Some of us think quite often about how we can best avoid coming into contact with bacteria, at home, at work, and on the go. We cringe at the thought of touching something that someone under the weather has come in contact with, such as doorknobs, TV remotes, and anything in a bathroom.
What you may not realize is that one of the most bacteria-filled areas encountered on a daily basis is right under your noses. It’s your mouth. And, although most of those bacteria found in your mouth are harmless, they are good indicators and reminders of the need for everyone to practice good oral health in Santa Ana.
Dr. Kareem Abraham and the staff at LifeTime Smiles of OC are dedicated professionals who believe in the name on their door: treating each patient with the attention they need so they have a “Lifetime” of good dental hygiene. By seeing each patient for routine oral examinations, they can monitor any changes and treat minor concerns before they can become a serious health risk.
Can the condition of my mouth really impact the rest of my body?
Absolutely. An accumulation of oral bacteria in combination with another condition such as inflamed or bleeding gums (periodontitis) can often be a risk factor for more serious health issues by lowering your body’s ability to fight off infection. Oral health in Santa Ana should always be part of an overall routine for maintaining a healthy heart and mind.
How do my teeth and gums impact my heart health?
If you continually skip seeing a dentist for regular check-ups and cleanings, you are like a tightrope walker performing without a net. There is no safety net for the prevention of bacteria and germs that can easily spread from your mouth to other parts of your body.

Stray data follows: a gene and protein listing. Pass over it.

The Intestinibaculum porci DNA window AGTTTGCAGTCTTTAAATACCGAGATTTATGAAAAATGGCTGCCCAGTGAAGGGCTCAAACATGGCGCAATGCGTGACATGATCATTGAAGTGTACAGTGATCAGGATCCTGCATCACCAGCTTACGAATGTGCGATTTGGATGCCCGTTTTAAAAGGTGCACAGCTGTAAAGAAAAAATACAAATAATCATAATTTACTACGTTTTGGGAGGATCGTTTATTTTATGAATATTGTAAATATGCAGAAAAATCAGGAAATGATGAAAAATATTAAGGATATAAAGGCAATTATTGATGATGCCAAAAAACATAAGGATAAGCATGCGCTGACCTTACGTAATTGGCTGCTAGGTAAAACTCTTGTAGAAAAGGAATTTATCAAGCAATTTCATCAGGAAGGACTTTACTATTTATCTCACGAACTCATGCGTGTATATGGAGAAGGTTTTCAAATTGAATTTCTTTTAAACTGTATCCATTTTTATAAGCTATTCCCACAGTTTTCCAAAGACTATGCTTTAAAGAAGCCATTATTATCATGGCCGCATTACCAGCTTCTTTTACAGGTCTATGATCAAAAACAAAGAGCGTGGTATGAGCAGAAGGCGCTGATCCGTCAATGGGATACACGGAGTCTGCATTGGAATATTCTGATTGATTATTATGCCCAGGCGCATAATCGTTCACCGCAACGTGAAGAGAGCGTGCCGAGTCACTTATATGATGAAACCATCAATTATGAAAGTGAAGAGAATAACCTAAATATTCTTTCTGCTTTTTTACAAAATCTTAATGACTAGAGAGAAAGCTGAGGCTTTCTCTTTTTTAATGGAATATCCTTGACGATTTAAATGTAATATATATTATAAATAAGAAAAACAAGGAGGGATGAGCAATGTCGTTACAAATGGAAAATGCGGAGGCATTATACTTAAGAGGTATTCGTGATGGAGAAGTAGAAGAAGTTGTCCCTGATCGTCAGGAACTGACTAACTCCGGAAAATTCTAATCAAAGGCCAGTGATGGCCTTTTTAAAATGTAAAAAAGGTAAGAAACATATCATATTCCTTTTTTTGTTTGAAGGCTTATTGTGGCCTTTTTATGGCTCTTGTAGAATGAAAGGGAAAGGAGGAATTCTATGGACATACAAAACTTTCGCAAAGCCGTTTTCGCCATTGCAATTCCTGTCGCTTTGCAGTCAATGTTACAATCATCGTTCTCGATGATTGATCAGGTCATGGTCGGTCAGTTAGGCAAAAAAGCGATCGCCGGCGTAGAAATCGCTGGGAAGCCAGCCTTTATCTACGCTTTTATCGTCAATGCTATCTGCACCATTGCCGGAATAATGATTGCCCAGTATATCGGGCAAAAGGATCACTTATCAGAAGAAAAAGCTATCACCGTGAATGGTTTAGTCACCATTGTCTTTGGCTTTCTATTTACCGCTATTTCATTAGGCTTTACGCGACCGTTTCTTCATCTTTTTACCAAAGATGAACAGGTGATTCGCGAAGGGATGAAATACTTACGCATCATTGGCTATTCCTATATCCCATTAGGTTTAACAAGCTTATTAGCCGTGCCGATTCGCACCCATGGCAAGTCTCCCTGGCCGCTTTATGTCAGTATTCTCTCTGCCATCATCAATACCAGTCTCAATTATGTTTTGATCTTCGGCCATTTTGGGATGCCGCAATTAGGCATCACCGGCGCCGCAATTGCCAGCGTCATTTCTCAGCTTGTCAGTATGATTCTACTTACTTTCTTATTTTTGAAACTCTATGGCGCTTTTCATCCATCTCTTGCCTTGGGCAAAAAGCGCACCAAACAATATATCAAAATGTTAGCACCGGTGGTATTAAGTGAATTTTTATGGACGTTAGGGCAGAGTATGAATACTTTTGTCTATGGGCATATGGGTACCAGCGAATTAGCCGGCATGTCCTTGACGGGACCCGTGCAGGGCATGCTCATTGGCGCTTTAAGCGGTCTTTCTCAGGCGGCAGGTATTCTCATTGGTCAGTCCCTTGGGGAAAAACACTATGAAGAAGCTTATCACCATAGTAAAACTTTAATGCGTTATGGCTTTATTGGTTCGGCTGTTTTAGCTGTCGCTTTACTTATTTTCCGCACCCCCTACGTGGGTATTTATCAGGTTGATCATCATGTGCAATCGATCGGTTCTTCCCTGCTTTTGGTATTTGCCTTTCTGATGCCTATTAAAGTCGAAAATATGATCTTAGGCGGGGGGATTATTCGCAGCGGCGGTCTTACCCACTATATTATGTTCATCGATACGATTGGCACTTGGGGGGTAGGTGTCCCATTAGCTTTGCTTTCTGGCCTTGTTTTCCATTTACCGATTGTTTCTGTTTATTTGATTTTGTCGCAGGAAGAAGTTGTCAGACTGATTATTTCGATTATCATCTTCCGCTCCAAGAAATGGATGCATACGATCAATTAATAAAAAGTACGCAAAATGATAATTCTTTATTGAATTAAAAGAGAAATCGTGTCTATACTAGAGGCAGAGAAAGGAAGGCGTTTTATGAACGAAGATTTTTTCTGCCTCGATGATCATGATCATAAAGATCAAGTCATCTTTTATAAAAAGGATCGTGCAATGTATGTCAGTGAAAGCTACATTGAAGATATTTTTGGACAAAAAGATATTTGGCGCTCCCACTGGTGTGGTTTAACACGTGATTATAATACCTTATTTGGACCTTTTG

A condition called endocarditis affects your heart’s inner lining and may happen when oral bacteria moves into your bloodstream and makes its way to your heart. Clogged arteries and even stroke have been linked to damage caused by oral bacteria and germs. Dr. Abraham reminds his patients of the need for good oral hygiene with a play of words on the old saying: “An ounce of prevention (dental checkup every six months) is worth a pound of cure (maintaining a healthy body).”
Is it true that bad oral hygiene can contribute to memory loss?
Some research studies do indicate the possibility that people with untreated gum disease, or those who have neglected routine care for their teeth, are more vulnerable to developing forms of dementia; to include Alzheimer’s disease. As with heart concerns, bacteria from the mouth can reach the brain and could do damage, including causing deteriorating memory and the onset of Alzheimer’s.
Osteoporosis, rheumatoid arthritis, and even eating disorders are some of the other health issues that could be linked to poor oral hygiene. Warning signs including sore, swollen, or bleeding gums, loose teeth, and persistent bad breath.
If you are experiencing any of these symptoms or if you have been neglecting regular exams and cleanings, it is time to make certain you are not putting yourself at risk for a serious health problem.